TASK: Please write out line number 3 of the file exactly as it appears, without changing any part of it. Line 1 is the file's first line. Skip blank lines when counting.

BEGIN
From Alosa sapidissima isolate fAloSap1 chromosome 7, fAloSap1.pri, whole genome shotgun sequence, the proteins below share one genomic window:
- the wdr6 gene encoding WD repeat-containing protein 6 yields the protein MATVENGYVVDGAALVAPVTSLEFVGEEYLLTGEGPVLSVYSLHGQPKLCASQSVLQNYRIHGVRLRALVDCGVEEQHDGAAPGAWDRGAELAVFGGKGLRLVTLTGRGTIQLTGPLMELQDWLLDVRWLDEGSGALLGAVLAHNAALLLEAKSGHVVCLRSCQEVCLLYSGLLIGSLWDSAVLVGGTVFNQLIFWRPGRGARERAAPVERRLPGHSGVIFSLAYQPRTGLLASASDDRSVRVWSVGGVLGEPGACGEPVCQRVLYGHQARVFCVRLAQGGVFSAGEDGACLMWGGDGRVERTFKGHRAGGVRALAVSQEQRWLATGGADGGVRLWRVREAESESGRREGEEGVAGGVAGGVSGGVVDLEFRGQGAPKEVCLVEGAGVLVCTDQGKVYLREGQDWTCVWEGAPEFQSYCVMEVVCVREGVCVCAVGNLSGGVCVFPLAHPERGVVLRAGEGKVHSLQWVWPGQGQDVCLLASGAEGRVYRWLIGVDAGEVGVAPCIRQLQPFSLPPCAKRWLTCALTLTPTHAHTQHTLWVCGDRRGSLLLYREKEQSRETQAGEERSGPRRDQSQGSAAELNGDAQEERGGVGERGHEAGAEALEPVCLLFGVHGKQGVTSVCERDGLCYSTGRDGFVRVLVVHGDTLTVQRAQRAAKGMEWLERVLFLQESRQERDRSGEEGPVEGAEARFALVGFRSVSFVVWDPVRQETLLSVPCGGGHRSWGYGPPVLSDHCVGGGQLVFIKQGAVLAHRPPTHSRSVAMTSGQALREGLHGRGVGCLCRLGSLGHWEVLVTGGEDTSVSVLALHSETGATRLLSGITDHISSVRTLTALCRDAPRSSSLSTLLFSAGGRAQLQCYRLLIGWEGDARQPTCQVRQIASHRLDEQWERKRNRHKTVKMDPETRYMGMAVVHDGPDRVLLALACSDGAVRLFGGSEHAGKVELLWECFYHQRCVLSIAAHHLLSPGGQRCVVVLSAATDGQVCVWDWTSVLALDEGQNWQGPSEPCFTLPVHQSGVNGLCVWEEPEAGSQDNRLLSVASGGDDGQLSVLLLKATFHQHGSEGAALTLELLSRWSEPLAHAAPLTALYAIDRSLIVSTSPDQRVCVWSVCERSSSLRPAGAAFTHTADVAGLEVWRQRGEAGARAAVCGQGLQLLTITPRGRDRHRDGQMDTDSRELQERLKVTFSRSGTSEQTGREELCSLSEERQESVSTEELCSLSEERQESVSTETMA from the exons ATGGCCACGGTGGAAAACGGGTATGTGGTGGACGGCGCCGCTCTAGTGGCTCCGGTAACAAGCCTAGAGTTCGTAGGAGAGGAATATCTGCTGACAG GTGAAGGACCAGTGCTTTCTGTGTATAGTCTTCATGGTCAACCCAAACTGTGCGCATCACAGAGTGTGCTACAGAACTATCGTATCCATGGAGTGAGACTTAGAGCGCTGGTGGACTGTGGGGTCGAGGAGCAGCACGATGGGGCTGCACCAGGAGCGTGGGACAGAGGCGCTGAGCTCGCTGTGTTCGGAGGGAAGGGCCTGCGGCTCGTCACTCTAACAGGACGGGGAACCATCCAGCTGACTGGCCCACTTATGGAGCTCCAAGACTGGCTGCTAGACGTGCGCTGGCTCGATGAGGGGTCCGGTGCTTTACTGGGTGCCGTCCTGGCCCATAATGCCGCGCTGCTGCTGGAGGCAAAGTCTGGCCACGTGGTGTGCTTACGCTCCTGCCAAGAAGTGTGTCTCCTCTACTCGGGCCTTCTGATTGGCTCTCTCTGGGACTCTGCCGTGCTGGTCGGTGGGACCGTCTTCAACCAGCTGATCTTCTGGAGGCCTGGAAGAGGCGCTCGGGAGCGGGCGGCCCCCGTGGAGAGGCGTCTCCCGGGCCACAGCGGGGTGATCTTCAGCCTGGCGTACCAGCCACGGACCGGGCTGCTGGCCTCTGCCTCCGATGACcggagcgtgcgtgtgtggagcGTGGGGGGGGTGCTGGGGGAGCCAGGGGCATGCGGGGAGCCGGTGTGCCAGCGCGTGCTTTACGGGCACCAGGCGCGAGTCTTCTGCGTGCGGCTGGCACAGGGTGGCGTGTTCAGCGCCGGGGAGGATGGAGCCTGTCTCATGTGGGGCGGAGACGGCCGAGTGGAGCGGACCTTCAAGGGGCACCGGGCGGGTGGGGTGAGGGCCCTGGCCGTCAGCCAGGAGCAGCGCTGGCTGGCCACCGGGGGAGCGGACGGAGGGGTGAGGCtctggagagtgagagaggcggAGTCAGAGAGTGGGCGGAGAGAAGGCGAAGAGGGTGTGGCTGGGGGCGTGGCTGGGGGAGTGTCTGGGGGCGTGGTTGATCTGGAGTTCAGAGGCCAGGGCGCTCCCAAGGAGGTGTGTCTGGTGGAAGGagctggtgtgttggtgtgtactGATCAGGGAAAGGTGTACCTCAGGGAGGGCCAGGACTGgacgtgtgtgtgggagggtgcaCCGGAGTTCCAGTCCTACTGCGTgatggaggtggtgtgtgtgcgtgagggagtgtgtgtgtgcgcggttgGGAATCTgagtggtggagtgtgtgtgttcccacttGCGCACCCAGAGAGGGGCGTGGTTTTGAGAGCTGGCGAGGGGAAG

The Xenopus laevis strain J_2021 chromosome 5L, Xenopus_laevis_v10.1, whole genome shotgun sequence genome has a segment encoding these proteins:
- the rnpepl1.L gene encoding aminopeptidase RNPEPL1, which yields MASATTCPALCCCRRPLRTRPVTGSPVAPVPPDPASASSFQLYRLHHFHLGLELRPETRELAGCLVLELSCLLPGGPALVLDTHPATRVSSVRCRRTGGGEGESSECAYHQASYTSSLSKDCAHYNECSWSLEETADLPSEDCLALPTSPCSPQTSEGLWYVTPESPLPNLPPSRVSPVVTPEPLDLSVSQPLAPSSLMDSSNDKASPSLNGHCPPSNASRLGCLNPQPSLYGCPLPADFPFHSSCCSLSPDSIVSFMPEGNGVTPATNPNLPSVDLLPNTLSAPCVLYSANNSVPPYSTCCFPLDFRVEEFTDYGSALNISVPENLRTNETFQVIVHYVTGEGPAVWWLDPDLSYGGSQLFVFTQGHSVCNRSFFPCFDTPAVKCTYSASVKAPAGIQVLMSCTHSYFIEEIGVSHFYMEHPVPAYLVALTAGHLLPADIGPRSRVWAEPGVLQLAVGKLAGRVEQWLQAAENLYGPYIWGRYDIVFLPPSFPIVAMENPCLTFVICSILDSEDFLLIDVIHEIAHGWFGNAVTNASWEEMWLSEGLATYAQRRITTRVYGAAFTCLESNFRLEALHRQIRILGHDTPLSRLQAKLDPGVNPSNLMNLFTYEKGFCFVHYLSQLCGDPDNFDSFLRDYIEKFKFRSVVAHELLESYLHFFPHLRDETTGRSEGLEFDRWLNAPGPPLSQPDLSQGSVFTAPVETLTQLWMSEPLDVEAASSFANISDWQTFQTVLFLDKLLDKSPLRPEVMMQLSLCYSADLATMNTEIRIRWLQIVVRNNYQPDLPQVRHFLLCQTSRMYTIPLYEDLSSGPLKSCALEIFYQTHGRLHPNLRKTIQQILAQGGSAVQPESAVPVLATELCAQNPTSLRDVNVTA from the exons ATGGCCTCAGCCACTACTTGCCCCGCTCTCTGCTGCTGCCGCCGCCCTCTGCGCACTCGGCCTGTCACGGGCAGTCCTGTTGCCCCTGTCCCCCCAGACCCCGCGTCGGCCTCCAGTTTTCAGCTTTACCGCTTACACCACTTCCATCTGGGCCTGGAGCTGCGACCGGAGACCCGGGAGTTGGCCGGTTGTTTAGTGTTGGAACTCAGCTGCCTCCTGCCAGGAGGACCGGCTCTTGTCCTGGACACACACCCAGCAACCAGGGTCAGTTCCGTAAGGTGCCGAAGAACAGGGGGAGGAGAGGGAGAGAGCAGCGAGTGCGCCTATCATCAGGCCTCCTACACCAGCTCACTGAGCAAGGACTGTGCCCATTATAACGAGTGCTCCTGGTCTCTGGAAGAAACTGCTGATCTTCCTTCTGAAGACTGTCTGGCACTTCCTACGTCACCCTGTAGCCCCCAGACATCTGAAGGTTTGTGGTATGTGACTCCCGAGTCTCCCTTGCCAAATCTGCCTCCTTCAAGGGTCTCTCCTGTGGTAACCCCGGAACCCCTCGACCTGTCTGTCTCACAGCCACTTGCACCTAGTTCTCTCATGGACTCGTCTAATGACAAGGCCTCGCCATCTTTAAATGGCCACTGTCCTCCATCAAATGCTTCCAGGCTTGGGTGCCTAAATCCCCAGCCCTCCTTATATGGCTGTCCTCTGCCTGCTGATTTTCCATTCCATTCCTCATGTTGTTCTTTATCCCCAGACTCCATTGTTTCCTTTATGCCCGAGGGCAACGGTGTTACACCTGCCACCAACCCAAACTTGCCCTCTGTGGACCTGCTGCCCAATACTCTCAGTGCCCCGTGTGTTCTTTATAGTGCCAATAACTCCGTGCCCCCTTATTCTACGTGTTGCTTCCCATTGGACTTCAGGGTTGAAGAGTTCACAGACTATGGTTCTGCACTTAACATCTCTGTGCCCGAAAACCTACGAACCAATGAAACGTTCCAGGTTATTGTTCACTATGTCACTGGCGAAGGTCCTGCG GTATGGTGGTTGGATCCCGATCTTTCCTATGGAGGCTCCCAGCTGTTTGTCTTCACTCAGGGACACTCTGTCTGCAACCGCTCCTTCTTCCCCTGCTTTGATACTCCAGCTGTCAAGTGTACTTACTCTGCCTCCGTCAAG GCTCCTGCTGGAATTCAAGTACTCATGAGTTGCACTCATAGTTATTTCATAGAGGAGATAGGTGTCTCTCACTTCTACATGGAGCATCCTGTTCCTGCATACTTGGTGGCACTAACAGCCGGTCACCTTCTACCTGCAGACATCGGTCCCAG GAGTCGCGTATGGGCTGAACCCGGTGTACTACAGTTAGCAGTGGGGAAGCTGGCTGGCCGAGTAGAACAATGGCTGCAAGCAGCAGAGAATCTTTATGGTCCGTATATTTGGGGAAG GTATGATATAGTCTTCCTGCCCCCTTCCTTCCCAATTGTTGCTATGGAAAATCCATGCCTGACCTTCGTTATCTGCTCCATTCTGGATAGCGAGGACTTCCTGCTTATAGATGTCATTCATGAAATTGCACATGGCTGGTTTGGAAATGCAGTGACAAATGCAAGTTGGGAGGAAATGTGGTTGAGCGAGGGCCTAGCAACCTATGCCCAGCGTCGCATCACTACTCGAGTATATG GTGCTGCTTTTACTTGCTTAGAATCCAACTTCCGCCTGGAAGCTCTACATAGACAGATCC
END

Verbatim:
The Xenopus laevis strain J_2021 chromosome 5L, Xenopus_laevis_v10.1, whole genome shotgun sequence genome has a segment encoding these proteins: